These observations are more consistent with a solvent relaxation model where the spectral relaxation time is related to relaxation of the solvent cage around the newly created NBD excited state due to the increase in dipole moment25 of the NBD group upon excitation. Trivial differences in level of hydration or polarity (as reflected in the lifetime values (T2) for Golgi and plasma membranes) cannot account for the differences in dynamics between Golgi and other membranes, since T2 values are essentially the same in both membranes. Therefore, the most likely conclusion is that the solvation dynamics in the different membranes are intrinsically different.
A possible contributing factor for faster solvent relaxation may lie in the metabolism of the C6-NBD-ceramide which is time-dependent and results in the production of NBD-cerebroside, NBD-sphingomyelin and the relocation of the probe from the Golgi to the plasma membrane26. Although the precise distribution of these different metabolites is unknown, having a different lipid tail may locate the probe in a different transverse or lateral location in the membrane where motional dynamics is altered. For example, a polarity gradient from non-polar to polar begins in the hydrocarbon region of the bilayer and extends out through the membrane interface to the water region. The lipid dynamics also exhibits a motional gradient but in the opposite direction with the membrane interface being most restricted and the hydrocarbon region least restricted3. Another possible contributing factor is the composition of the different membranes. The membrane composition of the Golgi27 and plasma membranes are in turn is related to their biogenic functions. The cis-Golgi is composed of thin bilayers with loose lipid packing and relatively low cholesterol content7. The loose lipid packing could contribute to faster overall rotational dynamics. The plasma membrane, in contrast, contains thick bilayers (due to high amount of cholesterol) with tight lipid packing related to its barrier function.
The analysis and results presented here indicate that spectral relaxation imaging microscopy promises to be a useful tool for quantitative imaging of spectral dynamics in complex environments. Our method provides quantitative estimates of excited state lifetimes and spectral relaxation correlation times from image data collected at two wavelength regions. The frequency-domain wide-field FLIM approach is characterized by fast acquisition, making it suitable for live cell imaging where reduction in light dose and tracking of processes in biological timescales are desired. It is important to emphasize that the analysis presented here is based on a simple model and only yields an apparent spectral relaxation time. For many systems undergoing spectral relaxation the correlation functions are typically non-exponential and characterized by the sum of two or more exponentially-decaying processes28,29. The interpretation of faster or slower dynamics could therefore also be interpreted as changes in the proportion of faster processes relative to slower processes. We have simulated the cases of two spectral relaxation times and one lifetime and found that the apparent spectral relaxation time obtained from our analysis is intermediate between the amplitude-weighted average of the two spectral relaxation times and the fluorescence-weighted average of the two spectral relaxation times (data not shown). We therefore believe that our model, although approximate, provides a useful parameter even in complex dynamic situations.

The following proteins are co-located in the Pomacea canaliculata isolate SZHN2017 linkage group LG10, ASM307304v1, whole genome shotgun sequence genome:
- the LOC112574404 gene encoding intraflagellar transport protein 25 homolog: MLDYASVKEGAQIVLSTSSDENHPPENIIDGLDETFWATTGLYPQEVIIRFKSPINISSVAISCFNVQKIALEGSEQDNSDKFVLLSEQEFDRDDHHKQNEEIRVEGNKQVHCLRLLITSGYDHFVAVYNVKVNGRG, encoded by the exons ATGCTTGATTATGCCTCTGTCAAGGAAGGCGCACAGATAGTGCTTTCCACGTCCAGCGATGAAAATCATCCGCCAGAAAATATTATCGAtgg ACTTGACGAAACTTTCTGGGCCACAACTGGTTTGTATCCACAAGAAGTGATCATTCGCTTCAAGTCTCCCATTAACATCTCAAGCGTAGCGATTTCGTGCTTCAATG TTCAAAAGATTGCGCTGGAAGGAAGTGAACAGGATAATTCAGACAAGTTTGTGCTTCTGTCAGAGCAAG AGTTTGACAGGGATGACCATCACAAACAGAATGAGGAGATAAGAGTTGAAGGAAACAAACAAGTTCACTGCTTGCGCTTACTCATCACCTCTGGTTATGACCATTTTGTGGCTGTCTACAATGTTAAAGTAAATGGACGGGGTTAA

There is a wealth of studies on model membranes30,31,32,33,34,35,36 and an emerging literature12,36,37,38 on the use of dynamic imaging approaches to measure spectral relaxation in living cells. At the time this work was being completed, the Gratton laboratory12 published a phasor-based approach to measure membrane polarity and microviscosity. The phasor in the blue part of the spectrum was used to examine polarity or hydration, while the phasor in the green (longer wavelength) part of the spectrum was used to examine solvent dipolar dynamics12. Changes in polarity or microviscosity in living cells were inferred relative to measurements on model membranes of differing cholesterol content or phase state.
Further work is needed to understand dipolar solvent dynamics in membranes of living cells. A future goal is to understand the factors influencing solvent dynamics in complex environments and whether solvent relaxation can be used as a biosensor for detection of organelle-affected diseases. Since impairment of Golgi function appears to be linked to several diseases39, it is possible that these impairments could influence solvent relaxation times. At present, we are actively pursuing investigations along these lines.
Fluorescent membrane probe stock preparation